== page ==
[Editor's Note: Here's another guest post I strong-armed the author into writing. He sent me a long email suggesting I write more about contract negotiation, and then described his recent experience. His email was basically a half-done guest post already. So I asked him to finish it up and send it over, which he did. I did a little editing and Voila- a great post. The writer wishes to remain anonymous, but we have no financial relationship. If you do need help with contract review, check out this page for WCI-vetted recommendations.]

Dear WCI,

I work in the tech field for an analytic company and my wife, who is a doctor about to finish her fellowship recently turned me onto WCI.  I started reading a lot of your blog posts and I just finished your book.  I have one very important blog topic suggestion for you: Contract Negotiations and Review.

When my wife was applying for places she received an offer from just about every place she applied (and she applied to a lot of places). However, some of the offers (and some offers made to some of her colleagues) were horrible. If you just looked at the salary, you might think you were making $750,000 per year, but if you don't see the fine print where it says that you need to be COLLECTING (not just billing) more than that, then you get almost nothing.  So I decided to write a few tips that others in a similar situation might find useful.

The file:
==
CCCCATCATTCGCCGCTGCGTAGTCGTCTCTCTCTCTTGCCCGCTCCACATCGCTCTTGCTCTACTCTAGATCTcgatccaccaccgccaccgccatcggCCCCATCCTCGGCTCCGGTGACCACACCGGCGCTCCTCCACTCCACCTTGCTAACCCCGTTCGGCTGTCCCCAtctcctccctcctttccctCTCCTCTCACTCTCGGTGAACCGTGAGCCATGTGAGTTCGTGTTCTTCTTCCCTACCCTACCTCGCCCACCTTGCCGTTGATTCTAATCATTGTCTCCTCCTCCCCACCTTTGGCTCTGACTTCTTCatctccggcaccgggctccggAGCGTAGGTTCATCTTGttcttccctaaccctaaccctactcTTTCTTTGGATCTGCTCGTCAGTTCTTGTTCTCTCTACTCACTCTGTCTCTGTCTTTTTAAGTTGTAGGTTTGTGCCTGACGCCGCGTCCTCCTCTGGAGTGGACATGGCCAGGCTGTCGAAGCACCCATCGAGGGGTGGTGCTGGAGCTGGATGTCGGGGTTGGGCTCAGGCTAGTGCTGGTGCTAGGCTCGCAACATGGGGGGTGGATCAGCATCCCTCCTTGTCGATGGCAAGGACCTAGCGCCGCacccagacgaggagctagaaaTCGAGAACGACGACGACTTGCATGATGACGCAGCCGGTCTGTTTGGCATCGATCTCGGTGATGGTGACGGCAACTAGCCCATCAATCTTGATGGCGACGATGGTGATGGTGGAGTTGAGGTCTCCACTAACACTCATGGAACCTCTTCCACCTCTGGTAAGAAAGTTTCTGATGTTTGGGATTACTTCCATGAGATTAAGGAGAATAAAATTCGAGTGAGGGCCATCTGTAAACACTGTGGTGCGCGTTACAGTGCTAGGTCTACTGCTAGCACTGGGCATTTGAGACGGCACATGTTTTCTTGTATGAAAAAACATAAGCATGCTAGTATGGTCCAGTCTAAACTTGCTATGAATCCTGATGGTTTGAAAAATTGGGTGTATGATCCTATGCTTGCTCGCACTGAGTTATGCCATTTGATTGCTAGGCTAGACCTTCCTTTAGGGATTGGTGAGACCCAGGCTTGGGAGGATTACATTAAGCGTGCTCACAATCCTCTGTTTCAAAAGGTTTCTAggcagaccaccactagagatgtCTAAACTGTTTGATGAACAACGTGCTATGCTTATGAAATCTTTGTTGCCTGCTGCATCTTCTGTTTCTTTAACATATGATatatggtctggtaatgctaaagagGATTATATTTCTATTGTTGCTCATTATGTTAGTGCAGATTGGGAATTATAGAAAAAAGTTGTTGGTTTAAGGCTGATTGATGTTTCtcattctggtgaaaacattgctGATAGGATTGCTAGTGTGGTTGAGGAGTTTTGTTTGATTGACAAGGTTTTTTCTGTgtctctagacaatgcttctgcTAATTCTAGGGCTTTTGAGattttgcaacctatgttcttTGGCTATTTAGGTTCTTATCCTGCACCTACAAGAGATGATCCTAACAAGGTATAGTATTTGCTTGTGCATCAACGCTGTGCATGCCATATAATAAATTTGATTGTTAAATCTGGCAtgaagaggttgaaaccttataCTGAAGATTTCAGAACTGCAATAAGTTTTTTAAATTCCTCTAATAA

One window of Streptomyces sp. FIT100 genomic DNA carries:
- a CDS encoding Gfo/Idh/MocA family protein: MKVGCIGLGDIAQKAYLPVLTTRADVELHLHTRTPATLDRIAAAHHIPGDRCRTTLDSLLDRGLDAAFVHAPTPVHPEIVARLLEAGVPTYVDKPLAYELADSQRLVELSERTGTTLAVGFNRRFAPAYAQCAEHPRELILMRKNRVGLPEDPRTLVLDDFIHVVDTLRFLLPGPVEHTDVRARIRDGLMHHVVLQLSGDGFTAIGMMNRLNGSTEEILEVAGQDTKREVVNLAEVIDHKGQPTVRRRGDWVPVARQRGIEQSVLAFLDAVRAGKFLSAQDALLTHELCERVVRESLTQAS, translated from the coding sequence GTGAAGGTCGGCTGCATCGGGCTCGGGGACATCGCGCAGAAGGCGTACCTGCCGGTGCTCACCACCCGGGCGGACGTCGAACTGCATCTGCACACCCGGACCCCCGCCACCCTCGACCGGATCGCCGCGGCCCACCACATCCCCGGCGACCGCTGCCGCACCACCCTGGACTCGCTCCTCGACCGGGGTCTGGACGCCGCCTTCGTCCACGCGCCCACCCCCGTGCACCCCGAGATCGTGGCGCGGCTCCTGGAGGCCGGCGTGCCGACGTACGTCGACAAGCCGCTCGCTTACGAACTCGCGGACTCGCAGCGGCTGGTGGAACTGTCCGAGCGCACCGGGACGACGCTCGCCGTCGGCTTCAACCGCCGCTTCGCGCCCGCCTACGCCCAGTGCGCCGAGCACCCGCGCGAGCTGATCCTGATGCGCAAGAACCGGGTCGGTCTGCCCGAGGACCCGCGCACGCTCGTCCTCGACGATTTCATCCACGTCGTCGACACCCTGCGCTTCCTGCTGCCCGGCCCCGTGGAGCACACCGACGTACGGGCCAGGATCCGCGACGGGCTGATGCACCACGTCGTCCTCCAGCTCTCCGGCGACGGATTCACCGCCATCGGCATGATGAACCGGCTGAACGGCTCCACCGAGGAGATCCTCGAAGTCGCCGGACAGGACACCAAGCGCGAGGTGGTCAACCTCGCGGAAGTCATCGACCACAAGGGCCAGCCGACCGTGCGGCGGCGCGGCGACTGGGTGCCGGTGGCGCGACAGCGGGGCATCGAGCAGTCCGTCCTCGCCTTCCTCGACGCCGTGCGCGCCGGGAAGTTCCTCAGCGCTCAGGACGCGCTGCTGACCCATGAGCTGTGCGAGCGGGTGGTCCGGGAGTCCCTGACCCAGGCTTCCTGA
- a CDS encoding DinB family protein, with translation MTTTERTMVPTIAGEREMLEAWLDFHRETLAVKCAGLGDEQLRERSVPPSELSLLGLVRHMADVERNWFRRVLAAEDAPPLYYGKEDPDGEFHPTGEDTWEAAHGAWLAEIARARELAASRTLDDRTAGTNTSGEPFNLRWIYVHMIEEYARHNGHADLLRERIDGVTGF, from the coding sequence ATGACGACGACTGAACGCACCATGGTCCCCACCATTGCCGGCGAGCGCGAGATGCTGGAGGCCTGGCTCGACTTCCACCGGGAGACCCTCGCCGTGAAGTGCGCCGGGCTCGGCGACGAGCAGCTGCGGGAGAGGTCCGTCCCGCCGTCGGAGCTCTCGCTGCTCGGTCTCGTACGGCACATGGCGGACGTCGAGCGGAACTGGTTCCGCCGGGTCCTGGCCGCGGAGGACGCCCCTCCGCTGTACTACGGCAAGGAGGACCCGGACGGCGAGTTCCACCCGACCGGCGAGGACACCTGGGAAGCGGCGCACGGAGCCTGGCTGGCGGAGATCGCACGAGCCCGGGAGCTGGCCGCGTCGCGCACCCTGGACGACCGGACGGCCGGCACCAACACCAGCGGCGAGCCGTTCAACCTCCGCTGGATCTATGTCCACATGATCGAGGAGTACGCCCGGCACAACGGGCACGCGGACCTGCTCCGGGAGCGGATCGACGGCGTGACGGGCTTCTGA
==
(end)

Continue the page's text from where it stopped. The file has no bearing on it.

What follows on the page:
Tip #1 – Start Looking ASAP

My wife went to a fellowship and she started interviewing for positions 6 months before the start date (not the end date) of the fellowship.  She looked at a lot of places and she signed a contract fairly early into her fellowship.  This gave us confidence that if the fellowship didn’t work out the way we intended she could start her other job early, and she wouldn’t have to rush later on.  We are always making back up plans.


Tip #2 – REALLY Understand How You Are Paid

This should seem obvious but it is very easy to see large dollar values in a contract and get star struck.  Avoid contracts where your salary is 100% based upon collections.  I have heard of one doctor who ended up making only $80,000 a year because of it.  In other job sectors we call it “commission.” I understand some doctors hate that word, but that is the word we call it in other industries.  Even if you are just expecting a productivity bonus, you should be asking a lot of questions.